Day Ten: Song Lyric Updates

Trendy hipsters are quick to mock the monolithic, transnational Wal-Mart.  It’s even easier now that they’ve tried to humanize their image.  (It’s a bit like Data trying to be Mr. Rogers) For what it’s worth, I like Wal-Mart.  It’s the only place you can get a “The Right to Arm Bears” shirt, a pair of briefs with the Superman logo on the crotch, a bullet blender, a mango and a five dollar copy of Big (which, in my opinion, was the pinnacle of Tom Hanks’s career).

Wal-Mart is unpretentious, unfiltered and unvarnished.  I didn’t shave today, but no one cares.  I might have forgotten to wear deodorant.  A minor problem, but not a significant one.  I’m right within my element.

*      *      *

I have a number of friends who quote song lyrics as their status updates, which means that I can instantly recognize that Dan floats like a cannonball or that Quinn agrees with Thrice’s claim that “we can’t medicate man to perfection again.”  I struggle with song lyric updates, because I never know what to write beyond, “dude, I like that song.”  However, when it’s an artist that I don’t know, I feel like I’m now outside of a club of music insiders.

So I peruse the television section and turn to the lady next to me, “This MTV is not for free.  It’s so PC it’s killing me, so desperately,” but she scurries away.  Holy crap! I’ve managed to be the creepiest person in all of Wal-Mart.  There’s has to be some kind of a badge for that.

I look to Brenna and start talking the lyrics to an Iron and Wine song.  It’s a somber tune about our mortality and the naturalistic resurrection of a fern.  Brenna claps her hands and babbles back to me.  Fellow consumers offer their disapproval through the distinct body language of tapping toes and shaking heads.  I’m struck that out-of-context spoken song lyrics cannot be ignored in a big box store the way they are ignored on Facebook.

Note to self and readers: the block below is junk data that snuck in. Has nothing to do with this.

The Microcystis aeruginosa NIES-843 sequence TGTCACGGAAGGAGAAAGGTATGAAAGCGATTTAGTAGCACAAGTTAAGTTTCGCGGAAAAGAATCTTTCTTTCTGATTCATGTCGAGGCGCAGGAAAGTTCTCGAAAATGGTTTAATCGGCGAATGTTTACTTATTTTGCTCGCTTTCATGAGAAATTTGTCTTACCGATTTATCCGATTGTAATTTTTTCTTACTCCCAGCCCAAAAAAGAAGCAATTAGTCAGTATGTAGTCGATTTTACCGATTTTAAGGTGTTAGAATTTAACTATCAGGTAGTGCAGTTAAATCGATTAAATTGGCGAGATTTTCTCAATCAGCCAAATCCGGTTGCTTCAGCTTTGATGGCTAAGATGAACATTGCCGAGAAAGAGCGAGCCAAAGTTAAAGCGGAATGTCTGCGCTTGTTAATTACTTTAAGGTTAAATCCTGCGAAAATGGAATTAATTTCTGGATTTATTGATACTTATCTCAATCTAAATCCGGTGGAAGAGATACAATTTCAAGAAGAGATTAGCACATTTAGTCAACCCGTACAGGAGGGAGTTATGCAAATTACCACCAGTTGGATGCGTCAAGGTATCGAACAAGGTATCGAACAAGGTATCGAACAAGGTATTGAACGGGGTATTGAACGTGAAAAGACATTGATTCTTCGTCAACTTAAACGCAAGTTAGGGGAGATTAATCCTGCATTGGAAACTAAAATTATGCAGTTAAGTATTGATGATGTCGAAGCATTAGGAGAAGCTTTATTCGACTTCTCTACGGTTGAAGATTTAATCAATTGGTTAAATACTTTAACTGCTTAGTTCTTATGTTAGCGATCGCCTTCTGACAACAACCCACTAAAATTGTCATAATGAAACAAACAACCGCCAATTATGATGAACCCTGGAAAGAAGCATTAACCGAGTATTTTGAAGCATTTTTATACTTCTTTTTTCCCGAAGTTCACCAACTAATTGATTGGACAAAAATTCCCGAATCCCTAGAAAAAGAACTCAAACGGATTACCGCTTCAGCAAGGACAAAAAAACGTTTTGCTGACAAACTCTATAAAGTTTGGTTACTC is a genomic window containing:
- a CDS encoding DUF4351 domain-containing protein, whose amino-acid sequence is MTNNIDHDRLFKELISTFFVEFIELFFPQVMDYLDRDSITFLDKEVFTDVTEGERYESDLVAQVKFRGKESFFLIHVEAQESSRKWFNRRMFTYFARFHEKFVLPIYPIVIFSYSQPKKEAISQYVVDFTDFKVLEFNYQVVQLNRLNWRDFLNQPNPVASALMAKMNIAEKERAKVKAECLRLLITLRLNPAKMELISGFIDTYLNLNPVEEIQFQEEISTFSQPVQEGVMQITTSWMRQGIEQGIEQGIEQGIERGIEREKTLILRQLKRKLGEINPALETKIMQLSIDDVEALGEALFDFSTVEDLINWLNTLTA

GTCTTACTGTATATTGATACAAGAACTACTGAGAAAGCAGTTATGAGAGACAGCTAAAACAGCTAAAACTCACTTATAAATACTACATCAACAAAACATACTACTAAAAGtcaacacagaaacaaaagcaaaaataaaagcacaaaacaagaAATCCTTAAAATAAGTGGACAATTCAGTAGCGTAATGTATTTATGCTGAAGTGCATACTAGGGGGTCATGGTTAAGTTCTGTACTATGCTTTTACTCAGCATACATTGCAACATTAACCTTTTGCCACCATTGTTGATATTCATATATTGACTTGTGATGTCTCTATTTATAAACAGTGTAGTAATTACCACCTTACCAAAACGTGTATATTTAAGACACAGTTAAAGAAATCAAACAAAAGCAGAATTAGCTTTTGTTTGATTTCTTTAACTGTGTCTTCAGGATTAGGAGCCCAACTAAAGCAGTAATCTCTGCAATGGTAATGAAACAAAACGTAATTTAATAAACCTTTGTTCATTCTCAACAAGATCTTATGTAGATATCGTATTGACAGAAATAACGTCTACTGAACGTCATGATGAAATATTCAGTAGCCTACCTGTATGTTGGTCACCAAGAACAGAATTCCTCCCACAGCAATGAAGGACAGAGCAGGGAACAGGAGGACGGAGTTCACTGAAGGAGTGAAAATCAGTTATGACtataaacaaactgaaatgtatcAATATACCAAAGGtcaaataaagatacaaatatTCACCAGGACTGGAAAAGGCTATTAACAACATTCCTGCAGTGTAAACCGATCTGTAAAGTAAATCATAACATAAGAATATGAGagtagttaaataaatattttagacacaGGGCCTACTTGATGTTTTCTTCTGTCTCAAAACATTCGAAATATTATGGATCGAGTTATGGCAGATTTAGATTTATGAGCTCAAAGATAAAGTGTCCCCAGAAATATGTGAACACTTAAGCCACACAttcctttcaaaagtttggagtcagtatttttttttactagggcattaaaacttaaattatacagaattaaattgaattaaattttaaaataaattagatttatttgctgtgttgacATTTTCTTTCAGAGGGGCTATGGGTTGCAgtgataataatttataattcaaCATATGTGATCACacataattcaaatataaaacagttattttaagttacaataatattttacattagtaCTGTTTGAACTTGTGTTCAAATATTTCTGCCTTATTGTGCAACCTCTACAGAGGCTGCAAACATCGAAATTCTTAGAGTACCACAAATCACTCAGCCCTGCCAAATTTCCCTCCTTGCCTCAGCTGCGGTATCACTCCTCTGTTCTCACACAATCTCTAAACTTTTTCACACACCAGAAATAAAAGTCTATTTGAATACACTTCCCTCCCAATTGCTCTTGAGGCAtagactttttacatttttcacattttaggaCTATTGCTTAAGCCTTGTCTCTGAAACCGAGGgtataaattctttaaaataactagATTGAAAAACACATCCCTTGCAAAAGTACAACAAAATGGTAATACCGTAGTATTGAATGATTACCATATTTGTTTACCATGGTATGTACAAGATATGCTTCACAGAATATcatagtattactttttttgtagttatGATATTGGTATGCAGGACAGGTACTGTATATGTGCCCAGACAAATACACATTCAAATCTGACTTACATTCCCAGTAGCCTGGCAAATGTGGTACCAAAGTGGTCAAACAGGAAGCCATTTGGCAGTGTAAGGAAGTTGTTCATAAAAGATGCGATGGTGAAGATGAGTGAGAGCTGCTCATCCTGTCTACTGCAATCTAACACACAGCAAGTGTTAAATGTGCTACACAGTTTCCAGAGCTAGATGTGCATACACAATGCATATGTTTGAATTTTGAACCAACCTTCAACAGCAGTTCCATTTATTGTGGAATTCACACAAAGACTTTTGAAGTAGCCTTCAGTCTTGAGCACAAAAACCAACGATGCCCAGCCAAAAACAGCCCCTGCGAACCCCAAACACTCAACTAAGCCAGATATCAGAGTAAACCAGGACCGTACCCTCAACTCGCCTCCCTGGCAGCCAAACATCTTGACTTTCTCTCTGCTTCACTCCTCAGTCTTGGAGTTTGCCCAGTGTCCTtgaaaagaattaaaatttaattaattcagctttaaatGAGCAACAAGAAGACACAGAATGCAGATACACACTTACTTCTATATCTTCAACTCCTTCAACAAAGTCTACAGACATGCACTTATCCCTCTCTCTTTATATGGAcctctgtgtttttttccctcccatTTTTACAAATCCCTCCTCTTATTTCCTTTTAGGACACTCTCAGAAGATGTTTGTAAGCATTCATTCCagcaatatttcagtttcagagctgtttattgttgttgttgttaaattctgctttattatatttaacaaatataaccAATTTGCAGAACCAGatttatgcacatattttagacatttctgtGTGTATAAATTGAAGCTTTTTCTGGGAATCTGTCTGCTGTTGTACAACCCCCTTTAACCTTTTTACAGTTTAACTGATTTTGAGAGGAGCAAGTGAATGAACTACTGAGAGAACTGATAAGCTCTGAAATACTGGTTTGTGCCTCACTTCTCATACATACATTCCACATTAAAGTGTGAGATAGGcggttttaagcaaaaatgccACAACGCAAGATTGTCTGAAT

Perhaps context matters.

When I speak the lyrics to “Rocket Man,” a fellow shopper speaks the lyrics back to me.

“Sort-of feel like what’s his face, Captain Kirk, when he speaks those songs,” she says.  I say nothing, because I’m suddenly consumed by unforeseen shame.  It’s an awkward interaction in the paint aisle, but she finishes the lines with, “Yeah, I think it’s going to be a long long time.”

When I arrive to the cash register, the cashier says, “It’s packed here.”

I reach for a contextual tune.  “All the lonely people.  Where do they all come from?”

“I love that song,” he says.

“Me, too.”

“I grew up listening to the Beatles on vinyl.  I think my dad through them all into a pile for Goodwill.  Imagine that.”  It’s the rare moment when a comment mimics the type of comment someone would leave on Facebook.

“Wow, that’s a lot of money down the drain.”

“Yeah, imagine that.”  Then he speaks out a line from “Imagine.”  Something about no possessions.  It might be the most anti-Wal-Mart conversation that’s even taken place here.

Bizarre, perhaps, but one of the best parts of this experiment is that I’m seeing the human side of retail jobs.  I never realized just how arrogant I’ve gotten in the way I treat “service” people as invisible Untouchables.  It’s humbling.

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2 thoughts on “Day Ten: Song Lyric Updates

  1. I love the fact that music can bring people together both online and in real life. I too often connect with people based on lyrics they share. Like a middle school student I still build much of my identity based on the music I listen to. I think you can tell a lot about a person by the lyrics they share. You mentioned that you found it uncomfortable to see shared lyrics and just say, “I like that too.” But I think that I like it to and subsequent connection can be very powerful.

    I love the idea of walking up to strangers and saying lyrics, just to say what they will do. I think what you are doing is very brave and courageous. It is one thing to hide behind our online identities, but it is another to really open up and face the awkwardness that comes from face to face interactions.

    Oh, and we carried it all so well
    As if we got a new position
    Oh, and we owned all the tools ourselves
    But not the skills to make a shelf with
    Oh, what useless tools ourselves

    Modest Mouse

    As for Wal-Mart, I must be a Trendy Hipster, because it is easy to paint the monolith symbol of all the wrong with capitalism as a monster.

    • I think music is powerful. However, I find it a little sad that it is so splintered that we don’t have a collective song book. When I reach for a Beatles song, people know what it. There are few pop artists (especially ones creating meaningful music) that are so instantly recognizable.

      As for Wal-Mart, I’m actually with you there. I try and avoid it as much as possible. Yet this project is forcing me to see how commercialized and capitalist I can be.

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